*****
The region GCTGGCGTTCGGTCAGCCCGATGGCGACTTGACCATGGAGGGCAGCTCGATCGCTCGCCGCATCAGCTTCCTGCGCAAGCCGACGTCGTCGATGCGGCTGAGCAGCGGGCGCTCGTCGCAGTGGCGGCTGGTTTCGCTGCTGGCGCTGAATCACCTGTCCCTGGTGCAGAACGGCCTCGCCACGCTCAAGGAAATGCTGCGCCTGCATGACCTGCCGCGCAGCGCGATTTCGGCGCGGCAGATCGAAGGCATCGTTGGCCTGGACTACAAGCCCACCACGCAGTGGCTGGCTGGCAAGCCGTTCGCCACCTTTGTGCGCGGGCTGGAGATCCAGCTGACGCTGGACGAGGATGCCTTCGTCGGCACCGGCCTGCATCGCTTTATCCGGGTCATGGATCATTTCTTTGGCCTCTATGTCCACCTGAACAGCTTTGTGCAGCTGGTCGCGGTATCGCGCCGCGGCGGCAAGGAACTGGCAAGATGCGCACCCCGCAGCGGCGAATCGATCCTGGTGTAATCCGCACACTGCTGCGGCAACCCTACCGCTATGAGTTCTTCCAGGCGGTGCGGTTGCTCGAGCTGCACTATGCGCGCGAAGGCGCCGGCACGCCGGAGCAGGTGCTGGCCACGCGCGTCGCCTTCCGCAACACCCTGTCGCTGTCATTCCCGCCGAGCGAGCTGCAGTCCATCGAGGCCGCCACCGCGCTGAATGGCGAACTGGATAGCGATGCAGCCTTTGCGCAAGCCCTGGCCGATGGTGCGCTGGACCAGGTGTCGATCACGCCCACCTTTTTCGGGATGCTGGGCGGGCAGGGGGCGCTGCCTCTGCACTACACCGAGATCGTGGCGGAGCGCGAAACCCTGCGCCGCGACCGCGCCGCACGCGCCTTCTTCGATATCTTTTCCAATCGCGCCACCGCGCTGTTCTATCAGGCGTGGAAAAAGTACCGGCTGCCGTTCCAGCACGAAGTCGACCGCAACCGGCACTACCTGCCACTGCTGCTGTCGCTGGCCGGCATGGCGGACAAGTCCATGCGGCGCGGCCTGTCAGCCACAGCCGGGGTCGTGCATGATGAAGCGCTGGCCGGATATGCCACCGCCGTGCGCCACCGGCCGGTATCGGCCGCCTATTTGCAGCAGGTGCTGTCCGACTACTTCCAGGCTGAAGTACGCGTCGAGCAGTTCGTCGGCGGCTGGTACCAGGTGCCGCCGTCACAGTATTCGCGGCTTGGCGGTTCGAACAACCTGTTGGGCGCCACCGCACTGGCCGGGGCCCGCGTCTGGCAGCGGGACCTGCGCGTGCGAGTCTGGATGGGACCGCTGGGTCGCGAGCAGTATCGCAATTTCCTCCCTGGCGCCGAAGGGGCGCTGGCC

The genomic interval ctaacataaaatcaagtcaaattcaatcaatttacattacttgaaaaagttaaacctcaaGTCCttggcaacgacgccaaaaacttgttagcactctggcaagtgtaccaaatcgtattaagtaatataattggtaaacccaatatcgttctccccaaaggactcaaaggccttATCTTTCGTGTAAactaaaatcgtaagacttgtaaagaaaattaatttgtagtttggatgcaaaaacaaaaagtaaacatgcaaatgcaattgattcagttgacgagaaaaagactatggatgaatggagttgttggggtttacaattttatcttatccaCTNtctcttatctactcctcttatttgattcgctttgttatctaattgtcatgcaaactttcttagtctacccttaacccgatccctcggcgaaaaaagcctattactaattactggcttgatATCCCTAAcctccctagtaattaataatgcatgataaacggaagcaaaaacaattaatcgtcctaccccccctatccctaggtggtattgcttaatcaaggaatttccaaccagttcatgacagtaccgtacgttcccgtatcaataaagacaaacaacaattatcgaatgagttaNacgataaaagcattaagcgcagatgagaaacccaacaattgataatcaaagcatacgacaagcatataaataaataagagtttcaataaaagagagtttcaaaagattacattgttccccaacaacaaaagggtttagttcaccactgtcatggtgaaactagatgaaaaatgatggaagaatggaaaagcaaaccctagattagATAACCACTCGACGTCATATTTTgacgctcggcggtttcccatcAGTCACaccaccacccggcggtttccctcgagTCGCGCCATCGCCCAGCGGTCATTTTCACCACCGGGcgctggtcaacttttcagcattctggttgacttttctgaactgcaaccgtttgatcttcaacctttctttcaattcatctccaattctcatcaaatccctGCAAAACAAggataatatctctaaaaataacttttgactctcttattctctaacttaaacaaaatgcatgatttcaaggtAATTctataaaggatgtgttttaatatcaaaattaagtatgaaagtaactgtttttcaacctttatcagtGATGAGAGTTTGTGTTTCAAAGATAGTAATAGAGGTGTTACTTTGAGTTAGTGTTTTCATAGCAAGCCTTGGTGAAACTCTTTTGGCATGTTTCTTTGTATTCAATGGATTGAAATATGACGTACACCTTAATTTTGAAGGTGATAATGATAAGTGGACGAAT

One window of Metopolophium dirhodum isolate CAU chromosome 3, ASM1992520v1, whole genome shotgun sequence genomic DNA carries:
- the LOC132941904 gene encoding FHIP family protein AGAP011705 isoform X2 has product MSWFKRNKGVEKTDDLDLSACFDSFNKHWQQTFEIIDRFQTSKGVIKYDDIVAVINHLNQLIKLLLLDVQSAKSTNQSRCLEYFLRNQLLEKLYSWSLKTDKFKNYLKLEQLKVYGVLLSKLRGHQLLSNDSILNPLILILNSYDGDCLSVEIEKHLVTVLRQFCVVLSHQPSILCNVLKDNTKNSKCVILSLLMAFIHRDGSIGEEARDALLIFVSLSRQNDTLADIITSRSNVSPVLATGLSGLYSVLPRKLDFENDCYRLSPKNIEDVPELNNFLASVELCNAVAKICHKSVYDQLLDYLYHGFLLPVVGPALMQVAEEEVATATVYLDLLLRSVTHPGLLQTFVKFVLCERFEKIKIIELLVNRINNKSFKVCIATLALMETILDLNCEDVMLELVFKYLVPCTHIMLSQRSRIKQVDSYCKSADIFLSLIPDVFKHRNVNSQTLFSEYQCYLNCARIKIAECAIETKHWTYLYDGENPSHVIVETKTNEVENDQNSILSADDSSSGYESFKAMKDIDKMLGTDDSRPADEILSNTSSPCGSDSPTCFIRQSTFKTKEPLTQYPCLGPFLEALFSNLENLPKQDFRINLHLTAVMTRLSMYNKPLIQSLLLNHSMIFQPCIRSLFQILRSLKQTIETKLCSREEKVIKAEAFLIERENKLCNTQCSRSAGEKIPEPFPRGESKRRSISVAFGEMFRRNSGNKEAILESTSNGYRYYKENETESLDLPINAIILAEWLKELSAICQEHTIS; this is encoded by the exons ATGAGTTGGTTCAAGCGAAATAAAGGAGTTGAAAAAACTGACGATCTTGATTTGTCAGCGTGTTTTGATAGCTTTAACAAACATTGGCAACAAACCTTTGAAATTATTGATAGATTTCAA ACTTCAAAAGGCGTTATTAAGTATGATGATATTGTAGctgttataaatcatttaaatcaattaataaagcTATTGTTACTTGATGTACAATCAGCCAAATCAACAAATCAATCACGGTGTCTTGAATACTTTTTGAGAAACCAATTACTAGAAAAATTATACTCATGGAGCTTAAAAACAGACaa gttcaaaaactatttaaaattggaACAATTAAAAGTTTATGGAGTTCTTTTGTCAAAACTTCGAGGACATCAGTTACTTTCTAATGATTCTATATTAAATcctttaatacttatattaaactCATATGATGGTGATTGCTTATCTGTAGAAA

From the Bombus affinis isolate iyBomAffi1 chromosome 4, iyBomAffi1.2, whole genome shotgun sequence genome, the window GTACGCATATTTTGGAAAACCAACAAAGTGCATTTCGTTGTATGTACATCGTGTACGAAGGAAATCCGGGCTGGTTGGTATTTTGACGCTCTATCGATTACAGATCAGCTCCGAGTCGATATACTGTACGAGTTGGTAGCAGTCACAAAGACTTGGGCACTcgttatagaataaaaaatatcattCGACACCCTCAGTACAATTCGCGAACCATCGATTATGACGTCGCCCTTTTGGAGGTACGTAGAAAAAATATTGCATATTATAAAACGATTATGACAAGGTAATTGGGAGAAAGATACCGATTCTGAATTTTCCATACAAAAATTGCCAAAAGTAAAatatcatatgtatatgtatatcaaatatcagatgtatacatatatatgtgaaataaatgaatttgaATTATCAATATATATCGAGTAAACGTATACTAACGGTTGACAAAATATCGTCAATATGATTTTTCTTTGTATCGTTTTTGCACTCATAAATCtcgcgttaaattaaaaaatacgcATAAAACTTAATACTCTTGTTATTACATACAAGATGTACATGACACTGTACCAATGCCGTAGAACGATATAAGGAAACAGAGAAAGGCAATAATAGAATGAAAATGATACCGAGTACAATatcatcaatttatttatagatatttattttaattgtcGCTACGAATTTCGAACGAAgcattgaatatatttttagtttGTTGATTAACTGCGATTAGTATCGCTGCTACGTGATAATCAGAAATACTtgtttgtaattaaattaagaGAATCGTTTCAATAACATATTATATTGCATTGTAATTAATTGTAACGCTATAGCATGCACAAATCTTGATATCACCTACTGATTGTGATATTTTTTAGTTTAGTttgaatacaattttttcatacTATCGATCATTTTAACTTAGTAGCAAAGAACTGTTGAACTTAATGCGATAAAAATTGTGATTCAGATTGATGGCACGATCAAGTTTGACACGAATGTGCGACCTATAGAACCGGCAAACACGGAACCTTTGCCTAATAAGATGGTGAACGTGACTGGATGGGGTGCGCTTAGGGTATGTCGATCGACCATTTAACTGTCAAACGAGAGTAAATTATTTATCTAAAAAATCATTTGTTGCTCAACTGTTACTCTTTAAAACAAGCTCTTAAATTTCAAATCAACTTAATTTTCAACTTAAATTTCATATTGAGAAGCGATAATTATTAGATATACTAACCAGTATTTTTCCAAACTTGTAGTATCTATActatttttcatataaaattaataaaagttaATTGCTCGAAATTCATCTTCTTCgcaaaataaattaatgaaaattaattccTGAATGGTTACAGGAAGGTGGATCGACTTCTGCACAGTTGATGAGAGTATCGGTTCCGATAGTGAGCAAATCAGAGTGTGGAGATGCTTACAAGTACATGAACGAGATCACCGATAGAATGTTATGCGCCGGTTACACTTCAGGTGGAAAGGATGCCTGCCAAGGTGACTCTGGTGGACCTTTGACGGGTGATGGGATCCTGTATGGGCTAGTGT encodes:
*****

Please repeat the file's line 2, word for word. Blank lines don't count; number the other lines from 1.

The genomic interval ctaacataaaatcaagtcaaattcaatcaatttacattacttgaaaaagttaaacctcaaGTCCttggcaacgacgccaaaaacttgttagcactctggcaagtgtaccaaatcgtattaagtaatataattggtaaacccaatatcgttctccccaaaggactcaaaggccttATCTTTCGTGTAAactaaaatcgtaagacttgtaaagaaaattaatttgtagtttggatgcaaaaacaaaaagtaaacatgcaaatgcaattgattcagttgacgagaaaaagactatggatgaatggagttgttggggtttacaattttatcttatccaCTNtctcttatctactcctcttatttgattcgctttgttatctaattgtcatgcaaactttcttagtctacccttaacccgatccctcggcgaaaaaagcctattactaattactggcttgatATCCCTAAcctccctagtaattaataatgcatgataaacggaagcaaaaacaattaatcgtcctaccccccctatccctaggtggtattgcttaatcaaggaatttccaaccagttcatgacagtaccgtacgttcccgtatcaataaagacaaacaacaattatcgaatgagttaNacgataaaagcattaagcgcagatgagaaacccaacaattgataatcaaagcatacgacaagcatataaataaataagagtttcaataaaagagagtttcaaaagattacattgttccccaacaacaaaagggtttagttcaccactgtcatggtgaaactagatgaaaaatgatggaagaatggaaaagcaaaccctagattagATAACCACTCGACGTCATATTTTgacgctcggcggtttcccatcAGTCACaccaccacccggcggtttccctcgagTCGCGCCATCGCCCAGCGGTCATTTTCACCACCGGGcgctggtcaacttttcagcattctggttgacttttctgaactgcaaccgtttgatcttcaacctttctttcaattcatctccaattctcatcaaatccctGCAAAACAAggataatatctctaaaaataacttttgactctcttattctctaacttaaacaaaatgcatgatttcaaggtAATTctataaaggatgtgttttaatatcaaaattaagtatgaaagtaactgtttttcaacctttatcagtGATGAGAGTTTGTGTTTCAAAGATAGTAATAGAGGTGTTACTTTGAGTTAGTGTTTTCATAGCAAGCCTTGGTGAAACTCTTTTGGCATGTTTCTTTGTATTCAATGGATTGAAATATGACGTACACCTTAATTTTGAAGGTGATAATGATAAGTGGACGAAT